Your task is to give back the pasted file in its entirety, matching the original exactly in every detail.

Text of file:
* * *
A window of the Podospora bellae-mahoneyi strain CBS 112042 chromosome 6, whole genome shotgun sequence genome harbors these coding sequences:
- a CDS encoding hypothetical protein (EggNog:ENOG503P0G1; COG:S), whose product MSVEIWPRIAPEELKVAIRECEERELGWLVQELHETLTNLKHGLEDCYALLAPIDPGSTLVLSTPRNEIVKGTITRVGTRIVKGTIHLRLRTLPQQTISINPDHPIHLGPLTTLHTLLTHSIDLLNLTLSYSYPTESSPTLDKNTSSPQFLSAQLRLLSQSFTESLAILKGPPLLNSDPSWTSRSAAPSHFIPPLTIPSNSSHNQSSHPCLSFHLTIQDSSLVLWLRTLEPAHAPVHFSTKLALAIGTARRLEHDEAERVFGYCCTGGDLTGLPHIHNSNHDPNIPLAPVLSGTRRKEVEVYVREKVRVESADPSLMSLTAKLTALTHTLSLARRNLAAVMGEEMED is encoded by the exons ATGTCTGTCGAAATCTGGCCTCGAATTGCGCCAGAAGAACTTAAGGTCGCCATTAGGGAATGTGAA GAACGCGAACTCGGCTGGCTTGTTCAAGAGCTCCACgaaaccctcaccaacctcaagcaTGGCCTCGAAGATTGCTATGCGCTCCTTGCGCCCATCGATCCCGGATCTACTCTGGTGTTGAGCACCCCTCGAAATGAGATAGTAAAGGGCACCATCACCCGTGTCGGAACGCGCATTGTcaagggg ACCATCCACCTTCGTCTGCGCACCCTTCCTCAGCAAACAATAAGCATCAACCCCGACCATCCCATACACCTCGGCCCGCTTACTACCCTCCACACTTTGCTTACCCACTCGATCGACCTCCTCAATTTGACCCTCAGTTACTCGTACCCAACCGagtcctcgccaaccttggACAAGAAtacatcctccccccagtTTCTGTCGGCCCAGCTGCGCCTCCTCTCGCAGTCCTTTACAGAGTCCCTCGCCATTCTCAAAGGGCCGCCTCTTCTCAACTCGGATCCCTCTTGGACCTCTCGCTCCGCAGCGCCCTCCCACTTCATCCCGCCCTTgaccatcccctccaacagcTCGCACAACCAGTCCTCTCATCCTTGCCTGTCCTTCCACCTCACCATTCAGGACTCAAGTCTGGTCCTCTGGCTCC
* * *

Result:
A window of the Podospora bellae-mahoneyi strain CBS 112042 chromosome 6, whole genome shotgun sequence genome harbors these coding sequences:
- a CDS encoding hypothetical protein (EggNog:ENOG503P0G1; COG:S), whose product MSVEIWPRIAPEELKVAIRECEERELGWLVQELHETLTNLKHGLEDCYALLAPIDPGSTLVLSTPRNEIVKGTITRVGTRIVKGTIHLRLRTLPQQTISINPDHPIHLGPLTTLHTLLTHSIDLLNLTLSYSYPTESSPTLDKNTSSPQFLSAQLRLLSQSFTESLAILKGPPLLNSDPSWTSRSAAPSHFIPPLTIPSNSSHNQSSHPCLSFHLTIQDSSLVLWLRTLEPAHAPVHFSTKLALAIGTARRLEHDEAERVFGYCCTGGDLTGLPHIHNSNHDPNIPLAPVLSGTRRKEVEVYVREKVRVESADPSLMSLTAKLTALTHTLSLARRNLAAVMGEEMED is encoded by the exons ATGTCTGTCGAAATCTGGCCTCGAATTGCGCCAGAAGAACTTAAGGTCGCCATTAGGGAATGTGAA GAACGCGAACTCGGCTGGCTTGTTCAAGAGCTCCACgaaaccctcaccaacctcaagcaTGGCCTCGAAGATTGCTATGCGCTCCTTGCGCCCATCGATCCCGGATCTACTCTGGTGTTGAGCACCCCTCGAAATGAGATAGTAAAGGGCACCATCACCCGTGTCGGAACGCGCATTGTcaagggg ACCATCCACCTTCGTCTGCGCACCCTTCCTCAGCAAACAATAAGCATCAACCCCGACCATCCCATACACCTCGGCCCGCTTACTACCCTCCACACTTTGCTTACCCACTCGATCGACCTCCTCAATTTGACCCTCAGTTACTCGTACCCAACCGagtcctcgccaaccttggACAAGAAtacatcctccccccagtTTCTGTCGGCCCAGCTGCGCCTCCTCTCGCAGTCCTTTACAGAGTCCCTCGCCATTCTCAAAGGGCCGCCTCTTCTCAACTCGGATCCCTCTTGGACCTCTCGCTCCGCAGCGCCCTCCCACTTCATCCCGCCCTTgaccatcccctccaacagcTCGCACAACCAGTCCTCTCATCCTTGCCTGTCCTTCCACCTCACCATTCAGGACTCAAGTCTGGTCCTCTGGCTCC